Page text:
All your questions about bone broth!
I’ve been making bone broth for many years, both for personal use and commercially and I get asked lots of questions about it. So in this article, all your questions about bone broth are answered!
What are the benefits of bone broth?
So many! Broth is an ancient, traditional healing food found in many cultures. Bone broth is nutrient dense, easy to digest and helps your body heal. Read more about bone broth benefits.
Why do you need to add apple cider vinegar to bone broth?
You don’t have to add it if you don’t want to, but it will help draw the minerals and gelatin from the bones and into the broth. Soak the bones in filtered water and up to 1/4 cup of apple cider vinegar for an hour. Then add your veggies and seasonings and cook.
How is bone broth different to stock?
Bone broth and stock are two different things. Here is why:
- bone broth is simmered rather than boiled at a high heat
- bone broth is cooked for a lot longer time
- bone broth is usually made with raw bones, not roasted or cooked bones
- bone broth contains apple cider vinegar to draw out the goodness of the bones
- bone broth is a healing soup rather than a flavouring base like stock
- commercial stocks are made with added flavours/preservatives/MSG and provide little healing benefits
Read more here about stock powders versus bone broth powders.
Is bone broth still good for you even if it doesn’t gel?
Yes, it is still has all the amazing nutrients and healing benefits. It just doesn’t contain as much gelatine.
Why didn’t my bone broth gel?
There are a number of reasons why broth doesn’t gel.
- cooked too hot and fast
- not enough bones to water ratio
- not enough bones with cartilage and connective tissue
- not allowing resting time in the fridge
- cooking the broth too long
For more detailed information, read my article on why didn’t my bone broth gel?
Do the bones need to be organic or grass fed for bone broth?
I always recommend you use grass fed bones of the very best quality you can afford. The organic certification is not easy or affordable for all farmers to get, so if you know your farmer and their practices, don’t worry about the bones being organic. I always prefer grass fed bones over grain fed organic. Read more about what goes into my broth.
What type of bones do you use for bone broth?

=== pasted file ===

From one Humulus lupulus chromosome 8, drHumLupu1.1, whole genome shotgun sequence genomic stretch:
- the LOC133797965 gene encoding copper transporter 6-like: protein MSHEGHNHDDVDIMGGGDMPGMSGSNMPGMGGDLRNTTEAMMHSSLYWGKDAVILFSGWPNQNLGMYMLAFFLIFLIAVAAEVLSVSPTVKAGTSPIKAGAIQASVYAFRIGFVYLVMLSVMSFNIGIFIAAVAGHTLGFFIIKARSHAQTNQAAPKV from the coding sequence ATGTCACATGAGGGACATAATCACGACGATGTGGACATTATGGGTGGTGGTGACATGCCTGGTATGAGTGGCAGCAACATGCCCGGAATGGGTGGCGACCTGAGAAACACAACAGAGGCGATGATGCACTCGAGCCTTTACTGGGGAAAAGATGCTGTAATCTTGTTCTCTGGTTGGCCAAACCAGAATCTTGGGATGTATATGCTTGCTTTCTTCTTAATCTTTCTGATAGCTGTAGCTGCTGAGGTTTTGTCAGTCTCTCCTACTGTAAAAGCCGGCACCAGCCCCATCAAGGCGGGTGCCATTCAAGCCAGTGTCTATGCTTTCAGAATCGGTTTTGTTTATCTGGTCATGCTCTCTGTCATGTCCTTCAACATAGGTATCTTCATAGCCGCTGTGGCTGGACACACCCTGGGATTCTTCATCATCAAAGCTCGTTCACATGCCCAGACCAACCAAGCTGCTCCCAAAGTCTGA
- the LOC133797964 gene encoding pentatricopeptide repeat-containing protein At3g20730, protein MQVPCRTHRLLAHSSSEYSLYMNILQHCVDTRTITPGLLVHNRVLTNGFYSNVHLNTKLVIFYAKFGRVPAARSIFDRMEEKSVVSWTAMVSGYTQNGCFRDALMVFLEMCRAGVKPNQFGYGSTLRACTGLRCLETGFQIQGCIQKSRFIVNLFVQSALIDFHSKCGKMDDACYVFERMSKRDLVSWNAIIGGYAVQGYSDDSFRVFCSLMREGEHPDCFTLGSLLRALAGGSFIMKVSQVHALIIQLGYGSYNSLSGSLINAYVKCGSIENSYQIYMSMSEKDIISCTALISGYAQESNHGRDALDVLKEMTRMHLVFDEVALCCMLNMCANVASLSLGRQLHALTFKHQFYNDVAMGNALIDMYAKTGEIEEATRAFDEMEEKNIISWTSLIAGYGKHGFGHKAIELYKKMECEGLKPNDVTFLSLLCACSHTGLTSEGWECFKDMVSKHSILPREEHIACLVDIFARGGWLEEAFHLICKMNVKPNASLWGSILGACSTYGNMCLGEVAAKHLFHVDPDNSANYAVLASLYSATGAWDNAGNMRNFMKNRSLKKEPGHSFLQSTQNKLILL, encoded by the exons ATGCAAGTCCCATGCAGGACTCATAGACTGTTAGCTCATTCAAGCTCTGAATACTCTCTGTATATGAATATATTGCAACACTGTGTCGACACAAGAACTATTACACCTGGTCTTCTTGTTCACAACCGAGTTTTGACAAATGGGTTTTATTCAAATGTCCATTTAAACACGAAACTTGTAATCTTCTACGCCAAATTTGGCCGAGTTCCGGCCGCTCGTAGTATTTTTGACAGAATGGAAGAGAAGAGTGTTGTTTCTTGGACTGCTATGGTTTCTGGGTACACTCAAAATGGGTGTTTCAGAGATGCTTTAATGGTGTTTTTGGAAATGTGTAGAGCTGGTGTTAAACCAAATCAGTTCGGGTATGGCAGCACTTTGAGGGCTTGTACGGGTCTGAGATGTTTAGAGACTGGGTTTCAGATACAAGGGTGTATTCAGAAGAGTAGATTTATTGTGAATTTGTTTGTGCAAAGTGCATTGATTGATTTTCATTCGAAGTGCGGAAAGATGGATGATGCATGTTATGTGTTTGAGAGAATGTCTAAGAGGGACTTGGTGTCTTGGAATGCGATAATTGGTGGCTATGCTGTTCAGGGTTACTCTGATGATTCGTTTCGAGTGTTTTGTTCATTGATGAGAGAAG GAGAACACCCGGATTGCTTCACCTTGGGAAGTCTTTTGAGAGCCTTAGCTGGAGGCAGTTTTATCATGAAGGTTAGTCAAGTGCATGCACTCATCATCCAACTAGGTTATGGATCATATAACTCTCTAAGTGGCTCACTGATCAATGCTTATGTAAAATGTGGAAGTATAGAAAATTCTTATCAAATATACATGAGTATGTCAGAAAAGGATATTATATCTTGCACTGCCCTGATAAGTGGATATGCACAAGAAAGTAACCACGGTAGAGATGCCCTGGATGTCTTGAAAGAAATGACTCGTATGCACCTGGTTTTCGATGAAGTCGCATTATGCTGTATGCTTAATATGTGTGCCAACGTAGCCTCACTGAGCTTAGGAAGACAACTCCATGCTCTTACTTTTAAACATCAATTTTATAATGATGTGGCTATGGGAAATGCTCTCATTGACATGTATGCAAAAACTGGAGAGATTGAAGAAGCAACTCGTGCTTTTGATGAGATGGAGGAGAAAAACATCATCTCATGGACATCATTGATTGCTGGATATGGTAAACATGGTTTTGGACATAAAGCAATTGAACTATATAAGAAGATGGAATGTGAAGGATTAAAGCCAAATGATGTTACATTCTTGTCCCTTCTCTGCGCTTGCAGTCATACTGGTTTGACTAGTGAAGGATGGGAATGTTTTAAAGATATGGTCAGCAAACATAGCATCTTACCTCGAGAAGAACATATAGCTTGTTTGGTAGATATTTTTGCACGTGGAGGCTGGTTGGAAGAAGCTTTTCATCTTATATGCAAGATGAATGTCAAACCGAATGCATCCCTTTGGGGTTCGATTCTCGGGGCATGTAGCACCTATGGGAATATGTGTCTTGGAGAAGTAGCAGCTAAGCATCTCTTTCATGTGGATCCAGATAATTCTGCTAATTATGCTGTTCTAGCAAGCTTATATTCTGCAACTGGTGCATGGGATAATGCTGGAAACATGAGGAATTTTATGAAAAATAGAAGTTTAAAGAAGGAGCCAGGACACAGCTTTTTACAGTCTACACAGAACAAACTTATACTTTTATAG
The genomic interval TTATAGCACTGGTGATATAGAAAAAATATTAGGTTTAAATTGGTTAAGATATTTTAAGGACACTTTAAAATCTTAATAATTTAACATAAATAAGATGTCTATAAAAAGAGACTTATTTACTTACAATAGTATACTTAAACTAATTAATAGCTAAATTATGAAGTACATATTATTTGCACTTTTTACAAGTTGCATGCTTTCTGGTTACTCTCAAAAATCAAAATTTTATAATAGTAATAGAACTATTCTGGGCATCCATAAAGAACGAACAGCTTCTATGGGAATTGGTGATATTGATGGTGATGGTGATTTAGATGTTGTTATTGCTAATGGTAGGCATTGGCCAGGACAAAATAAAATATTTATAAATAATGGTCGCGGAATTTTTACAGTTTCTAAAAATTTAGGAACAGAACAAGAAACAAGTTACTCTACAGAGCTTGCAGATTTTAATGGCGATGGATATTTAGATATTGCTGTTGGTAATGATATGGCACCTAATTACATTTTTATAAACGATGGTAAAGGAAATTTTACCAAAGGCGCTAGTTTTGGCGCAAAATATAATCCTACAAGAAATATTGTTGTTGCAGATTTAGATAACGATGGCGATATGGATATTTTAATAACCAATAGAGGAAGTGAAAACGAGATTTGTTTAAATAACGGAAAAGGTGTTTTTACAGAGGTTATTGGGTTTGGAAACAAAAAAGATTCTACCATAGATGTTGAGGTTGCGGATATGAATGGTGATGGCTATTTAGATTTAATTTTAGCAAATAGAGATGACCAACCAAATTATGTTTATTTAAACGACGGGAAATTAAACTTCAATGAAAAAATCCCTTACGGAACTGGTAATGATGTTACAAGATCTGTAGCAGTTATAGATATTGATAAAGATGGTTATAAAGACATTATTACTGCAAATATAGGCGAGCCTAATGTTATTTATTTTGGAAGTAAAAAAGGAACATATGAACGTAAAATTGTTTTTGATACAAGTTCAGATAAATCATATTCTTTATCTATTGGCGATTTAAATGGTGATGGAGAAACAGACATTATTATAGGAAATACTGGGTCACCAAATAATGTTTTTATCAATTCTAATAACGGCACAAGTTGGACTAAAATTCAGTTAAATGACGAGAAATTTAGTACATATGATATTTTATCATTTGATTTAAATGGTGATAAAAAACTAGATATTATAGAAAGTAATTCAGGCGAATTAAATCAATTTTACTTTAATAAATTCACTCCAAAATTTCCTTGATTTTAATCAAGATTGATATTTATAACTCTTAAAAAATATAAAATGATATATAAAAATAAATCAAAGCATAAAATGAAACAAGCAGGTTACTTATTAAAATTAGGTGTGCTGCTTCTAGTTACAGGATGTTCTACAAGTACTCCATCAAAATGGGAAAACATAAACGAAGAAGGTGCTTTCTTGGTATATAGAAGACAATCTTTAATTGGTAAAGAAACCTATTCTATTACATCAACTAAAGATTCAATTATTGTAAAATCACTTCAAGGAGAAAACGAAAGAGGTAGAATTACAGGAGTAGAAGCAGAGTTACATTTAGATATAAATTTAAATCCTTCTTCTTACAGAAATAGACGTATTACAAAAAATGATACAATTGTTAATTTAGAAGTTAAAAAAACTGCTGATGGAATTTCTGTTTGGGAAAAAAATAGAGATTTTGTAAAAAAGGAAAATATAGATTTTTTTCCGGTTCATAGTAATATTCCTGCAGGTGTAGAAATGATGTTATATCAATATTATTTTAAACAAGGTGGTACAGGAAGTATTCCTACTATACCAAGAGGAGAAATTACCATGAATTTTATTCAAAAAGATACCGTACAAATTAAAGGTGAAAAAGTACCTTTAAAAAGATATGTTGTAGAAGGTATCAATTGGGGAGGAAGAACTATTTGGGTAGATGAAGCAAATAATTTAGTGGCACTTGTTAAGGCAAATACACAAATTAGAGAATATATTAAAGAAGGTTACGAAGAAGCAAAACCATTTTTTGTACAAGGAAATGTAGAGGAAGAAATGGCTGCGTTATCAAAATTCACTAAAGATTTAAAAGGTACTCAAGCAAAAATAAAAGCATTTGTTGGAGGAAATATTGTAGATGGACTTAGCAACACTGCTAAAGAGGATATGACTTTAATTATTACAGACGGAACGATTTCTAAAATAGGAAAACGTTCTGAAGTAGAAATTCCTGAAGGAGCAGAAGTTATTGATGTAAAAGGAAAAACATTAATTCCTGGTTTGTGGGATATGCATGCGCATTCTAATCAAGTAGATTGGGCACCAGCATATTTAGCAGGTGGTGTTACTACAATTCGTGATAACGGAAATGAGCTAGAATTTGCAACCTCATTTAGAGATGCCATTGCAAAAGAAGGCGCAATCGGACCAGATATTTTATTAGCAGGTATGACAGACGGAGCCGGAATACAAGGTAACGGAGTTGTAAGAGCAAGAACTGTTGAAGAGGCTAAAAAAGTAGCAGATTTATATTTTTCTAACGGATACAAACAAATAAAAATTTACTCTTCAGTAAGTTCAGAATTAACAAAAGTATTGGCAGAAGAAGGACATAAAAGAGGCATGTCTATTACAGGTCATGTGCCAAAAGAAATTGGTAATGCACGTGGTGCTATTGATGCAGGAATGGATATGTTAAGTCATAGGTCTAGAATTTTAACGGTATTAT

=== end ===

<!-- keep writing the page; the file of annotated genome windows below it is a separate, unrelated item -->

My motto is never waste a bone! All types of bones can be used for broth from fish to game meats as well as chicken, pork, lamb and beef. You can mix and match bones – they don’t all need to be from one animal in your broth. I do make sure I use a good amount of cartilage rich bones like chicken wings, necks and feet and knuckles, marrow and trotters.
Start a broth bag or container in the freezer and add all your bones and vegetable scraps to it. When you are ready to make your broth, you might like to add some fresh cartilage bones.
Can I use bones we have chewed on for broth?
See above – never waste a bone! As you are boiling the stock for an extended period of time, any bacteria will be killed. However I only use fresh bones for Take A Broth Tasmania!!
Do you have to roast the bones for bone broth?
Personally I don’t because roasting bones is more used for stock to add flavour. I figure that roasting leaches out some of the goodness too. But if you like the flavour of roasted bones, by all means use them.
Can you reuse the bones for another broth?
Yes can reuse them for another broth. Some people use them three or four times, especially when making a broth with a shorter cooking time.
Is using food scraps in bone broth (such as onions peels, carrot tops, potato skins, celery leaves etc) okay?
Yes, but use organic or spray free produce and wash them well. If you can’t access spray free produce, don’t use the peels, use the vegetable.
How long can I store bone broth in the fridge/freezer?
If your broth has a layer of fat on top, it can stay in the fridge for a week or two sealed by the fat. If you don’t have a fat layer, store in an air tight container in the fridge up to seven days. Store in the freezer up to six months.
What do I store broth in?
Personally I prefer glass jars because plastics can leach toxins into your broth. Leave room at the top of the jar for expansion and cool in the fridge first with the lids loose. Then tighten the lids and freeze.
You can also freeze bone broth in ice cube trays (stainless steel is best) for quick and easy use in recipes.
What do you do with the fat on top of bone broth?
Use it! It’s a healthy, nutrient-rich fat that is really good for you. Use in the place of oil or butter when cooking or mix it through the broth and consume it. Try tossing your potato chips in it before roasting. Yum!
It also functions as a seal for your broth to lengthen the storage time in the fridge.
How do you use broth if you don’t like drinking it?
Use it in your cooking. It’s easy to use in any recipe that calls for stock like soups, stews, curries, risotto etc. But there are loads of ways to use it in cooking that you may not have thought of, like adding it to salad dressings and dips. Find out more ways to use bone broth in cooking.
Is it ok to freeze bone broth, then use it in cooking and then refreeze?
Yes! I have checked this with food safety information and it’s totally fine.
What if you don’t have time to make bone broth?
While making broth is relatively easy, even for beginner cooks, it does take a bit of time and effort. That’s why I make bone broth powders and strips – so you can get your daily broth quickly and easily but still get all the goodness and nutrients of high quality, homemade broth.
Want to talk more about broth?
Do you have any other questions? Please drop a comment below and I can add them to this article and answer them for you.